10 French Things That Aren’t French At All

Bread, berets, breakfast foods—many things come to mind when someone mentions France. But as it turns out, most of the things that you think are French weren’t invented in France.

In fact, most “French” things aren’t even close to being French originally. So take off that beret, put down the French toast, and prepare to be shocked by all the French things that aren’t.

10 French Kissing

It’s accepted as fact that French kissing is French. After all, it’s right there in the name. But experts agree that kissing with tongue isn’t at all a French tradition. The kiss is first mentioned in literature in the Kama Sutra, a famous book that was written before France existed as a nation. The kiss itself dates to at least the fifth century BC.

Some credit Alexander the Great with spreading awareness of the “French” kiss as he conquered India and added it to his enormous empire. What’s now known as France was part of the Roman Empire when the kiss came to the region. The Romans in particular enjoyed the kiss, and they gave it to the French.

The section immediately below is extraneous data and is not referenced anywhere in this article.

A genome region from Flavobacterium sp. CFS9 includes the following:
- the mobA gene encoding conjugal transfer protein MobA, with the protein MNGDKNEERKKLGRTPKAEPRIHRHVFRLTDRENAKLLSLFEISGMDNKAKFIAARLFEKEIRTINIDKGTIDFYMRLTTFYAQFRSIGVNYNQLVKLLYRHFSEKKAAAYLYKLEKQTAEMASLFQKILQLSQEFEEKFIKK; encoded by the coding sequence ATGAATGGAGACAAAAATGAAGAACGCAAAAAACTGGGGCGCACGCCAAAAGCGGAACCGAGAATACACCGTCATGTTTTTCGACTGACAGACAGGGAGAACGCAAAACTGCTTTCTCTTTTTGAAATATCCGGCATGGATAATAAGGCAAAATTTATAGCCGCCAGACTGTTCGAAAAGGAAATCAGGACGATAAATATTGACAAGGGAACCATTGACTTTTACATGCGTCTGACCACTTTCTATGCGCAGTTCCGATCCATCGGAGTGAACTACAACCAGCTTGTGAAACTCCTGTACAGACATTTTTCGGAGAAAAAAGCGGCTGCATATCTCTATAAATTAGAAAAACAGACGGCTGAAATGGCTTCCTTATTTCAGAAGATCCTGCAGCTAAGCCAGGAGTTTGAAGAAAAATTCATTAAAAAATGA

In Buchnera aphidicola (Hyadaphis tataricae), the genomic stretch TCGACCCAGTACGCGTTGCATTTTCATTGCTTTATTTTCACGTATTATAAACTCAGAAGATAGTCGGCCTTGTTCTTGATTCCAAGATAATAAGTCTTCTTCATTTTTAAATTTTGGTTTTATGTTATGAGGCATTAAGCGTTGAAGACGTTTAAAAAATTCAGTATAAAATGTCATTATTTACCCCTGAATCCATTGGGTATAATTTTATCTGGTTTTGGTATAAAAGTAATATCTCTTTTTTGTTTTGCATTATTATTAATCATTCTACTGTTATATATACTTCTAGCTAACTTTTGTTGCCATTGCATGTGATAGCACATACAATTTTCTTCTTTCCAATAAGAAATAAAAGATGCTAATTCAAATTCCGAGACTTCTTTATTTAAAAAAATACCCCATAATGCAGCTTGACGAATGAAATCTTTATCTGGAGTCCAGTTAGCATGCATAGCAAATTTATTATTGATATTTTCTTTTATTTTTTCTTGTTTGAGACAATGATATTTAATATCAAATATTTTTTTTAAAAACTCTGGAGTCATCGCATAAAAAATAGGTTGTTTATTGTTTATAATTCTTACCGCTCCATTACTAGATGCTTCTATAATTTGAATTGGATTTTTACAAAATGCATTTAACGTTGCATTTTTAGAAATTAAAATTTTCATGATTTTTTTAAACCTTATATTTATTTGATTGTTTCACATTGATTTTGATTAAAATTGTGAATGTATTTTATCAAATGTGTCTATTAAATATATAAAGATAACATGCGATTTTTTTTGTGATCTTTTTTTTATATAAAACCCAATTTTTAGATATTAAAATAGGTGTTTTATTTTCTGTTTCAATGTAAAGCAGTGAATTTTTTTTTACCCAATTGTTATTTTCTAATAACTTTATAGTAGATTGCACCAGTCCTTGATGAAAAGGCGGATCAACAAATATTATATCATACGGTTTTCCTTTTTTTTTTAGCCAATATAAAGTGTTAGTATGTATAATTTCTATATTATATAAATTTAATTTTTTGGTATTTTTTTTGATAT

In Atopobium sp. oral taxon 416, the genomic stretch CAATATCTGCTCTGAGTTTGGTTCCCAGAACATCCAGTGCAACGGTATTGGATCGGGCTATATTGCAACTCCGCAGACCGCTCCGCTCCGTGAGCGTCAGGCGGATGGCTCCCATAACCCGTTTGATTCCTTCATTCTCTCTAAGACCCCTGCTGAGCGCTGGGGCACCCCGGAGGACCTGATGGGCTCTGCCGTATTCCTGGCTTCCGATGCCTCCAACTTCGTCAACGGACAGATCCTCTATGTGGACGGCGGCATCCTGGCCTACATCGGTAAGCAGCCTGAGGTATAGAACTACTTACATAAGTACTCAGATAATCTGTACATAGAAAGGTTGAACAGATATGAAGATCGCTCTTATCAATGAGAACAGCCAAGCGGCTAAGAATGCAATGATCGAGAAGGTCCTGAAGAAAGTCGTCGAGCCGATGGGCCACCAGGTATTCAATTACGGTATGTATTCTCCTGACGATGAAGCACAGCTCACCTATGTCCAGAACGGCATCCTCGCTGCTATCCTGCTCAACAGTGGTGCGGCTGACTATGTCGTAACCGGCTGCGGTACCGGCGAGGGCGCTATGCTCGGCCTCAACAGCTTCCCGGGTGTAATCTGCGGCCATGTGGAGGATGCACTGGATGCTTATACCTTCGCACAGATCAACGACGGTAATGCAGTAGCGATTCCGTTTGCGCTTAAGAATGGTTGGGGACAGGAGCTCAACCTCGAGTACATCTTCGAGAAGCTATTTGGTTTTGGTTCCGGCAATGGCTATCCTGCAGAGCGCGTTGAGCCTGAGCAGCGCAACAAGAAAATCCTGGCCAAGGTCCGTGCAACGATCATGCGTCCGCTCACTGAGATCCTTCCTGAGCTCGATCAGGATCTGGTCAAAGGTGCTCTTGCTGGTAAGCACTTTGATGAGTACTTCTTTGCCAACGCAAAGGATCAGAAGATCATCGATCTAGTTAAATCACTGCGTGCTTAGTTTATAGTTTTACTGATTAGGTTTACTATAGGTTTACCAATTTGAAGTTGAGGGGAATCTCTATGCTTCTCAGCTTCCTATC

The French got credit for inventing the tongue kiss by Americans who visited the country in the 18th and 19th centuries. Here, women were more affectionate than in America, which was largely founded by religious folk who thought of kissing as bedroom-only behavior.

Soon, American male travelers spread the word about getting a “French kiss” from women while visiting the country. The name caught on, and now the kiss is linked to France despite its truly ancient origins.[1]

9 French Toast

All those Sunday breakfasts were a lie. The delicious, syrup-draped bread dish you know as French toast isn’t French at all. In fact, the recipe is so old that it’s been eaten since before France existed.

Ancient Romans living in the early fifth century ate what we call French toast regularly. Their recipe required soaking bread in milk and then frying it in butter or oil, pretty much the same way it’s still cooked today.